For over a century, Morehouse College has served as an epicenter for groundbreaking research surrounding inequities that impact marginalized communities. The Atlanta-based institution is staying true to that tradition by creating a new project. The HBCU announced the launch of its Black Men’s Research Institute.
Through the initiative, scholars will examine how the existence of global social and economic disparities shape the lives of Black men. The institute—which sits at the intersection of social sciences, creative arts and humanities—will explore the different dimensions of Black male identities through an intersectional lens, illustrating that men’s experiences within the Black community aren’t monolithic.
The initiative also hopes to dispel preconceived notions about Black manhood, foster global conversations and generate research to inform public policies and civic engagement projects to create better life outcomes for Black men. Through the institute, scholars will engage in a myriad of learning experiences—including symposiums, workshops and lectures—focused on thought leadership, intellectual discovery, knowledge exchange and innovation.
BMRI, which has been funded through a four-year endowment from The Andrew W. Mellon Foundation, will be a starting point for the first Black masculinities studies minor at an HBCU and a digital certificate program. The institute will work in concert with the college’s Africana studies and history department. Under the umbrella of BMRI, Morehouse plans to cultivate a scholarship focused on Black men and their communities.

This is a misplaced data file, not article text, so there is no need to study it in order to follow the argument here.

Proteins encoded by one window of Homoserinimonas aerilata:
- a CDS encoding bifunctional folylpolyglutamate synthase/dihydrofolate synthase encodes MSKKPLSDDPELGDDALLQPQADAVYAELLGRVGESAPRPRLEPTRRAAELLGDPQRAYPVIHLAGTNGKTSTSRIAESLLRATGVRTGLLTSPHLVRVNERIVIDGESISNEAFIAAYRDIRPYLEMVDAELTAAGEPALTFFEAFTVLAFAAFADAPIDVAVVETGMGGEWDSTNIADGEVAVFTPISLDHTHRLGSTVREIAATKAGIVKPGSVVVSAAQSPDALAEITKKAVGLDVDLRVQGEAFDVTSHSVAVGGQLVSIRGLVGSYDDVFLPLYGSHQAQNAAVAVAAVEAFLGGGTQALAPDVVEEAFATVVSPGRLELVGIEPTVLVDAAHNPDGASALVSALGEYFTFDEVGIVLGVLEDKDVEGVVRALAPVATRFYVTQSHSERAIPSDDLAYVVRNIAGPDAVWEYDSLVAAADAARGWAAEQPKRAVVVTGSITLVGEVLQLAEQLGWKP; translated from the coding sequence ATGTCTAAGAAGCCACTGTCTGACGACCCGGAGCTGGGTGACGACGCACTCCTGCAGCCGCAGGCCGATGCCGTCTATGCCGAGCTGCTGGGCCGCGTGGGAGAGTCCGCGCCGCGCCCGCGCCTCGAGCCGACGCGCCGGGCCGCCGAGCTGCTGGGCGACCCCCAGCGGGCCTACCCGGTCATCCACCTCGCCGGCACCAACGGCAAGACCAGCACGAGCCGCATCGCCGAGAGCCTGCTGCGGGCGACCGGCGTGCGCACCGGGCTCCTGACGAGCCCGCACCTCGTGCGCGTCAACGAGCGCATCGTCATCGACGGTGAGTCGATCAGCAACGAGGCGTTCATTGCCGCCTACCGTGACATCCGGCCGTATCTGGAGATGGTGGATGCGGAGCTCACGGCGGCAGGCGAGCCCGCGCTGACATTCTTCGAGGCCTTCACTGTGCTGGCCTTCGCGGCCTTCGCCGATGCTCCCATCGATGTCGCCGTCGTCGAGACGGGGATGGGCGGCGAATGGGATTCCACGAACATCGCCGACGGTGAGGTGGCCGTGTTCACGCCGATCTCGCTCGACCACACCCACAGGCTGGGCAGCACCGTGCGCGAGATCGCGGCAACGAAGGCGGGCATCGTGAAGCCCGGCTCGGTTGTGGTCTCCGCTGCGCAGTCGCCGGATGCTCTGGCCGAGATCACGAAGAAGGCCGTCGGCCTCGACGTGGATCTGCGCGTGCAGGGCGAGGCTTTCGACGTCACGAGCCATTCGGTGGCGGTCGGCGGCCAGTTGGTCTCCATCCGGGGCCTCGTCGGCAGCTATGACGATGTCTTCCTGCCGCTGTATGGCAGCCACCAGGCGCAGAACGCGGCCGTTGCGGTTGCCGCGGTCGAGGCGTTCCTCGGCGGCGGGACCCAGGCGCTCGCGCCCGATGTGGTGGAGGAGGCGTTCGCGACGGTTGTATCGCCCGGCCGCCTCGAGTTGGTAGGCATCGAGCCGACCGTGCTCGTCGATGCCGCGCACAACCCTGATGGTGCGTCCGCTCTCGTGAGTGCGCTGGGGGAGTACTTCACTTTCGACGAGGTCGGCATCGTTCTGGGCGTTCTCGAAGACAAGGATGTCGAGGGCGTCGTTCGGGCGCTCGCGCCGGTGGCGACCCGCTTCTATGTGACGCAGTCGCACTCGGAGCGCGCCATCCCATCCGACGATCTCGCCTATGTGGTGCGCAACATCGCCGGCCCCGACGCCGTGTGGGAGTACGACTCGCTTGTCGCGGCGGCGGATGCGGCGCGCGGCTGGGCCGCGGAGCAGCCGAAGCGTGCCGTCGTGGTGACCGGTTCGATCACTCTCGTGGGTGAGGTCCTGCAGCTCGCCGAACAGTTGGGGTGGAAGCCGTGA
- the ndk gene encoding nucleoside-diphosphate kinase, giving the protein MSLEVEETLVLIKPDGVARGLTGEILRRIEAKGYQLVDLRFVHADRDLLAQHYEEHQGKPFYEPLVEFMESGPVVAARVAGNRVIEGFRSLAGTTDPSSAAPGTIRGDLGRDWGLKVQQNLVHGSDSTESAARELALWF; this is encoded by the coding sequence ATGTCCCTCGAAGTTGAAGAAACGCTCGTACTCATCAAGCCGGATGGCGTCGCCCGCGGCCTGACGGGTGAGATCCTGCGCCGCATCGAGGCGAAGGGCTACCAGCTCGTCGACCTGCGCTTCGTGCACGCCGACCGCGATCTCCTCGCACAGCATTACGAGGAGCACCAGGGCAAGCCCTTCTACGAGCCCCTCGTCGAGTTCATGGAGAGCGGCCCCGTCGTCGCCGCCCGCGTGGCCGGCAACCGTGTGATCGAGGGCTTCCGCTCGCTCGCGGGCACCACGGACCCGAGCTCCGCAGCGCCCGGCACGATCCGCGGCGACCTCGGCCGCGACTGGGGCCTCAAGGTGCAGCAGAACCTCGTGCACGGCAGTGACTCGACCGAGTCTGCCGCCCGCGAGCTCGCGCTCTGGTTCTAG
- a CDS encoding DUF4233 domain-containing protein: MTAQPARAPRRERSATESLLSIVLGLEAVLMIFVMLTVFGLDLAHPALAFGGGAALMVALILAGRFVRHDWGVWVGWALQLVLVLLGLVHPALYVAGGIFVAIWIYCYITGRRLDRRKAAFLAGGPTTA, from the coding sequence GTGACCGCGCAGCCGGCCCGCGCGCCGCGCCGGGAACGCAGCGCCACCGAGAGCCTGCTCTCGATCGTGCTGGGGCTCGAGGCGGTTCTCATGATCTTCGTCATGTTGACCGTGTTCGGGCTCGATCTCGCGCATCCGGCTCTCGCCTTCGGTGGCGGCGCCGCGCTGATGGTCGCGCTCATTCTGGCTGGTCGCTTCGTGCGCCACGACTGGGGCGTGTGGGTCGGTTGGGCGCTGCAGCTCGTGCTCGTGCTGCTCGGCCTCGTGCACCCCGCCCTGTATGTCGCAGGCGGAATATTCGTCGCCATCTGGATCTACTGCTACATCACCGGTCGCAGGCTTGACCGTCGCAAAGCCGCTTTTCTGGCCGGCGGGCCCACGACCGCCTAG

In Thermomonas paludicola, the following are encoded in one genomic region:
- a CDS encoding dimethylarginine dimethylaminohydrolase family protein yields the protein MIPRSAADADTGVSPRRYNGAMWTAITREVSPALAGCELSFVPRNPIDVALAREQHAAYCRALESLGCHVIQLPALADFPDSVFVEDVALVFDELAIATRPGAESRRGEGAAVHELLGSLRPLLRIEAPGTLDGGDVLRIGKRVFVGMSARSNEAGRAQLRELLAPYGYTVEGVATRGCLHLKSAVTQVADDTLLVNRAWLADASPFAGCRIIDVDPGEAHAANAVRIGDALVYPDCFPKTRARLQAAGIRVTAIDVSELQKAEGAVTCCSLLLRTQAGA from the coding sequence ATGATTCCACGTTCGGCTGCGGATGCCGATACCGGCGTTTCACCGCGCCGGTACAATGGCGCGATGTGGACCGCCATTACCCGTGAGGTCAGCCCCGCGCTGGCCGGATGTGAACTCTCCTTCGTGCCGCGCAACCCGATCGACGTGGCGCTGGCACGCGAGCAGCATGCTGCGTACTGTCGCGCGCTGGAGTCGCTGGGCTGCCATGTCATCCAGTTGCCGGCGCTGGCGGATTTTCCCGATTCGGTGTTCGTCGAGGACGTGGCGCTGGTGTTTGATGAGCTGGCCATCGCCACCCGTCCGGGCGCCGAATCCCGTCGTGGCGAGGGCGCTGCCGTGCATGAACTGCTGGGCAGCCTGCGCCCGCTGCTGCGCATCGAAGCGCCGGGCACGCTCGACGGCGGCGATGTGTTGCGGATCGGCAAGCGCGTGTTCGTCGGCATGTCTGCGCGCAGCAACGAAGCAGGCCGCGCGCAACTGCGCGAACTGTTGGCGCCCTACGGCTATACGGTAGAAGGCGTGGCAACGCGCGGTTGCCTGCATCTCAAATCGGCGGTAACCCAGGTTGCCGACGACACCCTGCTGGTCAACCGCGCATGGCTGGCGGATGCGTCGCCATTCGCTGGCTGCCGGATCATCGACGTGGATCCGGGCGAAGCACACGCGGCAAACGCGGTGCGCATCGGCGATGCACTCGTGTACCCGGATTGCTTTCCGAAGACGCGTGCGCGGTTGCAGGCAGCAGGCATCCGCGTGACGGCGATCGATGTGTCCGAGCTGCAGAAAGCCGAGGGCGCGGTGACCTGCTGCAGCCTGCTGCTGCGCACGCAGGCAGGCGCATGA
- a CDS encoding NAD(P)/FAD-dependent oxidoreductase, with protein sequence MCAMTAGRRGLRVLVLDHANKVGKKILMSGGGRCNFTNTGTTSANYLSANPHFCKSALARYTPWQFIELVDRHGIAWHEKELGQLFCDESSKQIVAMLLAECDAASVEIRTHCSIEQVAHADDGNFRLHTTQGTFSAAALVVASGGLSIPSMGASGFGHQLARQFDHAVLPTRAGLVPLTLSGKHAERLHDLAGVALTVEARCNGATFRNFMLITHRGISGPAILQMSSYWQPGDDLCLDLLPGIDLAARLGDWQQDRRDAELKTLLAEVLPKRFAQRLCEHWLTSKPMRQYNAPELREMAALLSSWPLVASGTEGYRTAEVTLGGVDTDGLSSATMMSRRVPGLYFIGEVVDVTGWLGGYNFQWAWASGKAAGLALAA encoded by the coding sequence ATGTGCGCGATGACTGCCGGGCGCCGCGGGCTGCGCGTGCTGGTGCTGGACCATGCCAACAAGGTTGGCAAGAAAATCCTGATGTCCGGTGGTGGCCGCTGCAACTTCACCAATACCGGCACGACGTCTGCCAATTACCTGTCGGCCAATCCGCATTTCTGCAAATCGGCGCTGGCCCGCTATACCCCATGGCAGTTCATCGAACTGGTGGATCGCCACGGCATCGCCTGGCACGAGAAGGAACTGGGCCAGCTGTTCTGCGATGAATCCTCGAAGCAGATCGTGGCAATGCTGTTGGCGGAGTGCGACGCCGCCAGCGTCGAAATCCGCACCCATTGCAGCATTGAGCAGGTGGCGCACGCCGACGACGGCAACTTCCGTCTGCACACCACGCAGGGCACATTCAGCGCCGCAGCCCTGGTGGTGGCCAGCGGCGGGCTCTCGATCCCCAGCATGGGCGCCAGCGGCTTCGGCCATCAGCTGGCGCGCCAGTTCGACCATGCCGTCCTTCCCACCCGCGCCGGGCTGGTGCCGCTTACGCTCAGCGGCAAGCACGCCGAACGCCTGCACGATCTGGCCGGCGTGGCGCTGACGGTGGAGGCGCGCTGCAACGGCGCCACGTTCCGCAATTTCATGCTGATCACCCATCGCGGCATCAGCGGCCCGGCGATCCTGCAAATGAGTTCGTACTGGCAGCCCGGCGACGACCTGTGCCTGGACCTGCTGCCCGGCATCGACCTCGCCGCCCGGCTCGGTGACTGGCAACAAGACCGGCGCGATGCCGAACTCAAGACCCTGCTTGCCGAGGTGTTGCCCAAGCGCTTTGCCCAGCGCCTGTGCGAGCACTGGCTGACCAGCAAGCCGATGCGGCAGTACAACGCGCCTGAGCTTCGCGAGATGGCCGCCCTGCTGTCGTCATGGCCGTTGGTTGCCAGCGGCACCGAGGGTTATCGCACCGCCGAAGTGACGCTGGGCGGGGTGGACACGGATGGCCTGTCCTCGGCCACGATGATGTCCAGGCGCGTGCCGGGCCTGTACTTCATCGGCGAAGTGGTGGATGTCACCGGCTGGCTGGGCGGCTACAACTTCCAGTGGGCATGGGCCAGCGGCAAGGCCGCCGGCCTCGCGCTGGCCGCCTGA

“The BMRI will fill a void in research, scholarship, curriculum and public engagement to reveal a holistic understanding of the experiences of men and boys of African descent in the United States, Africa, and the African Diaspora—from their expressions of gender and identity to the overt and subtle ways that systemic racism and inequalities affect them in a myriad socio-political, economic, and cultural contexts,” Clarissa Myrick-Harris, Ph.D., chair of the division of humanities and professor of Africana studies, said in a statement. “Just as important, the institute will explore and share ways that Black men and boys have—and continue to—overcome barriers and find ways to empower themselves, their families, and communities.”
Leaders at Morehouse hope the curricula developed by BMRI will be adapted by other institutions. News about the Black Men’s Research Institute comes months after Tuskegee University and the University of Alabama at Birmingham received a $13.7 million grant to further research around racial health disparities.